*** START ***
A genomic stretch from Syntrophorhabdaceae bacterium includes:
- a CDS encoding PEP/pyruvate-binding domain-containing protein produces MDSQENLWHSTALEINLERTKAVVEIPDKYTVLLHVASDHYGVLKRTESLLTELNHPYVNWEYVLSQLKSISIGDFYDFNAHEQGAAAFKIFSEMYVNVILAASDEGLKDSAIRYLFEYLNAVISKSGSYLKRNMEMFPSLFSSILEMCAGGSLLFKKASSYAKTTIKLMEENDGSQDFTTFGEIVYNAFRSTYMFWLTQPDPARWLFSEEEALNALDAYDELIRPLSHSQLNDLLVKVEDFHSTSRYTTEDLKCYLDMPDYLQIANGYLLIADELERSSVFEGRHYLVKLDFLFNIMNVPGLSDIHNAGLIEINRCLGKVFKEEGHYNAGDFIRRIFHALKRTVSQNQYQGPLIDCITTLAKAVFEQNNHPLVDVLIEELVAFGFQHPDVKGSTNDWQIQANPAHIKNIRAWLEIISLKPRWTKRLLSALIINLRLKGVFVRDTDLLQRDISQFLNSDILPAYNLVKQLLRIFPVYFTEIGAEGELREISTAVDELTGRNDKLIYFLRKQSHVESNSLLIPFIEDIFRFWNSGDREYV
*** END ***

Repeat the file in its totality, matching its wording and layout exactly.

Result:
A genomic stretch from Syntrophorhabdaceae bacterium includes:
- a CDS encoding PEP/pyruvate-binding domain-containing protein produces MDSQENLWHSTALEINLERTKAVVEIPDKYTVLLHVASDHYGVLKRTESLLTELNHPYVNWEYVLSQLKSISIGDFYDFNAHEQGAAAFKIFSEMYVNVILAASDEGLKDSAIRYLFEYLNAVISKSGSYLKRNMEMFPSLFSSILEMCAGGSLLFKKASSYAKTTIKLMEENDGSQDFTTFGEIVYNAFRSTYMFWLTQPDPARWLFSEEEALNALDAYDELIRPLSHSQLNDLLVKVEDFHSTSRYTTEDLKCYLDMPDYLQIANGYLLIADELERSSVFEGRHYLVKLDFLFNIMNVPGLSDIHNAGLIEINRCLGKVFKEEGHYNAGDFIRRIFHALKRTVSQNQYQGPLIDCITTLAKAVFEQNNHPLVDVLIEELVAFGFQHPDVKGSTNDWQIQANPAHIKNIRAWLEIISLKPRWTKRLLSALIINLRLKGVFVRDTDLLQRDISQFLNSDILPAYNLVKQLLRIFPVYFTEIGAEGELREISTAVDELTGRNDKLIYFLRKQSHVESNSLLIPFIEDIFRFWNSGDREYV